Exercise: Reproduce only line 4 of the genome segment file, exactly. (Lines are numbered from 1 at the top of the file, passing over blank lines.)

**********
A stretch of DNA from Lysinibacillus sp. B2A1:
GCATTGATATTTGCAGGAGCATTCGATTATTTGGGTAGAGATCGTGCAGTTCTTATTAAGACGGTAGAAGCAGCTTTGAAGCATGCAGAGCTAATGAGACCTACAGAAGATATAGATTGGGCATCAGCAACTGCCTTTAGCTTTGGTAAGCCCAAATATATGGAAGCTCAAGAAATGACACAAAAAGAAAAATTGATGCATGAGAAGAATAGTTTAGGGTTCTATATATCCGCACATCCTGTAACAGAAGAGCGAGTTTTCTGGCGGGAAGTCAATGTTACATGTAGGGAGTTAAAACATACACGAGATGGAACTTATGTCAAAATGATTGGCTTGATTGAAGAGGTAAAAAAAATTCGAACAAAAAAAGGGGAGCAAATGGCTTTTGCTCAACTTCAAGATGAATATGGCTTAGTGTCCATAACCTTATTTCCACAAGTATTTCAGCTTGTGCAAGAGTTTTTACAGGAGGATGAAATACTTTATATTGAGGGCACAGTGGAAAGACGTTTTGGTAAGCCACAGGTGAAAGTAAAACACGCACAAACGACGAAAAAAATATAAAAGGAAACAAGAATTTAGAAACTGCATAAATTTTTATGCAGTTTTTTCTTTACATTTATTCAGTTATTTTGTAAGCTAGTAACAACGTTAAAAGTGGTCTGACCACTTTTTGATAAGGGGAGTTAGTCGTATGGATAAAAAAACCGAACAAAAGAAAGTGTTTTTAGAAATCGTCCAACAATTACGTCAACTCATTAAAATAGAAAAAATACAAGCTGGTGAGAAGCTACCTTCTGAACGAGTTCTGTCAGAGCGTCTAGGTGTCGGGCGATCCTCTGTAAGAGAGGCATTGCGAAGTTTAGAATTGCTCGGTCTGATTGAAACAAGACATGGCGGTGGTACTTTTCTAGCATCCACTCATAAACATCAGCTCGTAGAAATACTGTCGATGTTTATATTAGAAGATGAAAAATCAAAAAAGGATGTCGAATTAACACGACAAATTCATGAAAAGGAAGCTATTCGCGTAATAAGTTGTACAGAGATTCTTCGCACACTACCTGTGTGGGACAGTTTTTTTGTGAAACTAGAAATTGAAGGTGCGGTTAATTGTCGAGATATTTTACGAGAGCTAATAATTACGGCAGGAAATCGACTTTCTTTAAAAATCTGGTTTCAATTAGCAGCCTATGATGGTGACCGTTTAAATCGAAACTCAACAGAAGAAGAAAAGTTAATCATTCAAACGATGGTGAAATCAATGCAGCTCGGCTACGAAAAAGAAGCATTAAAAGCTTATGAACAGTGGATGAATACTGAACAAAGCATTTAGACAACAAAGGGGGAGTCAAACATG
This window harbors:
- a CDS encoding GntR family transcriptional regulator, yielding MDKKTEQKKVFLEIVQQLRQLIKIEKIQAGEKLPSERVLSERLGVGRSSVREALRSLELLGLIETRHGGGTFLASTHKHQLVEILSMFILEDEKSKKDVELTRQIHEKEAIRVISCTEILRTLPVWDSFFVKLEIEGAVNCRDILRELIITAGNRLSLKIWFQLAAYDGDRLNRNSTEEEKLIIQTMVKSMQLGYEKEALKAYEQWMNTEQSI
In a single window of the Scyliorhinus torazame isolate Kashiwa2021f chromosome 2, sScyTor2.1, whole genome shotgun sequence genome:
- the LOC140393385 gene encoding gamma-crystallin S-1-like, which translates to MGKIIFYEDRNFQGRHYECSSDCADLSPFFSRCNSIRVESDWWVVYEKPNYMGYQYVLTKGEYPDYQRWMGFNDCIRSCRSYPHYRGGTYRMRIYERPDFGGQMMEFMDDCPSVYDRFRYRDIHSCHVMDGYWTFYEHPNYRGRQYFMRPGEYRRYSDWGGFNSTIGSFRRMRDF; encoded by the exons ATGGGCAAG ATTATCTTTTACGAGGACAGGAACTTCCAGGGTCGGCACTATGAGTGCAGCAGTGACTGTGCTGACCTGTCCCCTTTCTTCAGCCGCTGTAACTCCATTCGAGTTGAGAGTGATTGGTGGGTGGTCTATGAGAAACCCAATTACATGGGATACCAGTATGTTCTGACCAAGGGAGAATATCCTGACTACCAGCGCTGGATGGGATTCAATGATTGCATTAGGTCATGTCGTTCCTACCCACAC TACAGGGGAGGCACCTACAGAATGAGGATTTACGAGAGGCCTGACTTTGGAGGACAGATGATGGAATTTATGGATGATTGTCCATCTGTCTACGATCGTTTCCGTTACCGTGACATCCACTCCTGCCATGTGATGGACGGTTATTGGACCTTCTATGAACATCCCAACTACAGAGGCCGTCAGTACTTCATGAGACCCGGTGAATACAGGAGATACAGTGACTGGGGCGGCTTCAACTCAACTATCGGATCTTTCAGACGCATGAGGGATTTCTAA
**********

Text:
- a CDS encoding GntR family transcriptional regulator, yielding MDKKTEQKKVFLEIVQQLRQLIKIEKIQAGEKLPSERVLSERLGVGRSSVREALRSLELLGLIETRHGGGTFLASTHKHQLVEILSMFILEDEKSKKDVELTRQIHEKEAIRVISCTEILRTLPVWDSFFVKLEIEGAVNCRDILRELIITAGNRLSLKIWFQLAAYDGDRLNRNSTEEEKLIIQTMVKSMQLGYEKEALKAYEQWMNTEQSI